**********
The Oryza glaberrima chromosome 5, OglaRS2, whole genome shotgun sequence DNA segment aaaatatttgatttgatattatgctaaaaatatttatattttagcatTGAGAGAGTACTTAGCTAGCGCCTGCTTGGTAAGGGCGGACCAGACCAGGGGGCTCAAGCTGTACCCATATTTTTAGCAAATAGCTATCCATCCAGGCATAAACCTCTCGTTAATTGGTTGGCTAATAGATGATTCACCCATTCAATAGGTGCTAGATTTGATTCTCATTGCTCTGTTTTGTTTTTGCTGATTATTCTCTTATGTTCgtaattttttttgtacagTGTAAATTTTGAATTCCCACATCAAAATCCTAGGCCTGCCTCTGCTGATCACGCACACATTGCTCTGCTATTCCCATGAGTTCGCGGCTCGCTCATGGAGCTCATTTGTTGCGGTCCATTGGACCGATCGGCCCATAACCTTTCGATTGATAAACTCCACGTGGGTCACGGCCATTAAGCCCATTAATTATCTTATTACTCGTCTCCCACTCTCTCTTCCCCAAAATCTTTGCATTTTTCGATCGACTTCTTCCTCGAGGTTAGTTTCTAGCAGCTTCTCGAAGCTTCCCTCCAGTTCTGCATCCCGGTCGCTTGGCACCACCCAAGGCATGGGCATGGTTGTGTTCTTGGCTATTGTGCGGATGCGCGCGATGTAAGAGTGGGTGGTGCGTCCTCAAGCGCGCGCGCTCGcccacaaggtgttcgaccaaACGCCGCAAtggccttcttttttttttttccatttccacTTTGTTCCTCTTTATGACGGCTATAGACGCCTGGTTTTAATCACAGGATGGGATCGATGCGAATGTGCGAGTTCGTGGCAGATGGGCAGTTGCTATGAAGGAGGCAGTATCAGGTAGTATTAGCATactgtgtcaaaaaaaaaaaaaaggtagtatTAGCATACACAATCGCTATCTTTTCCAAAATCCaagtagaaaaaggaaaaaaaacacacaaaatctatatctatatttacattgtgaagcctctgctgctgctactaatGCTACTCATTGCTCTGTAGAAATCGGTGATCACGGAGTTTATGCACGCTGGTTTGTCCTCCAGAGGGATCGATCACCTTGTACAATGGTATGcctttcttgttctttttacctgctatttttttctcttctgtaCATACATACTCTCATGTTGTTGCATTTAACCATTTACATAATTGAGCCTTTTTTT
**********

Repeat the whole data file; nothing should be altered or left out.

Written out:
The Oryza glaberrima chromosome 5, OglaRS2, whole genome shotgun sequence DNA segment aaaatatttgatttgatattatgctaaaaatatttatattttagcatTGAGAGAGTACTTAGCTAGCGCCTGCTTGGTAAGGGCGGACCAGACCAGGGGGCTCAAGCTGTACCCATATTTTTAGCAAATAGCTATCCATCCAGGCATAAACCTCTCGTTAATTGGTTGGCTAATAGATGATTCACCCATTCAATAGGTGCTAGATTTGATTCTCATTGCTCTGTTTTGTTTTTGCTGATTATTCTCTTATGTTCgtaattttttttgtacagTGTAAATTTTGAATTCCCACATCAAAATCCTAGGCCTGCCTCTGCTGATCACGCACACATTGCTCTGCTATTCCCATGAGTTCGCGGCTCGCTCATGGAGCTCATTTGTTGCGGTCCATTGGACCGATCGGCCCATAACCTTTCGATTGATAAACTCCACGTGGGTCACGGCCATTAAGCCCATTAATTATCTTATTACTCGTCTCCCACTCTCTCTTCCCCAAAATCTTTGCATTTTTCGATCGACTTCTTCCTCGAGGTTAGTTTCTAGCAGCTTCTCGAAGCTTCCCTCCAGTTCTGCATCCCGGTCGCTTGGCACCACCCAAGGCATGGGCATGGTTGTGTTCTTGGCTATTGTGCGGATGCGCGCGATGTAAGAGTGGGTGGTGCGTCCTCAAGCGCGCGCGCTCGcccacaaggtgttcgaccaaACGCCGCAAtggccttcttttttttttttccatttccacTTTGTTCCTCTTTATGACGGCTATAGACGCCTGGTTTTAATCACAGGATGGGATCGATGCGAATGTGCGAGTTCGTGGCAGATGGGCAGTTGCTATGAAGGAGGCAGTATCAGGTAGTATTAGCATactgtgtcaaaaaaaaaaaaaaggtagtatTAGCATACACAATCGCTATCTTTTCCAAAATCCaagtagaaaaaggaaaaaaaacacacaaaatctatatctatatttacattgtgaagcctctgctgctgctactaatGCTACTCATTGCTCTGTAGAAATCGGTGATCACGGAGTTTATGCACGCTGGTTTGTCCTCCAGAGGGATCGATCACCTTGTACAATGGTATGcctttcttgttctttttacctgctatttttttctcttctgtaCATACATACTCTCATGTTGTTGCATTTAACCATTTACATAATTGAGCCTTTTTTT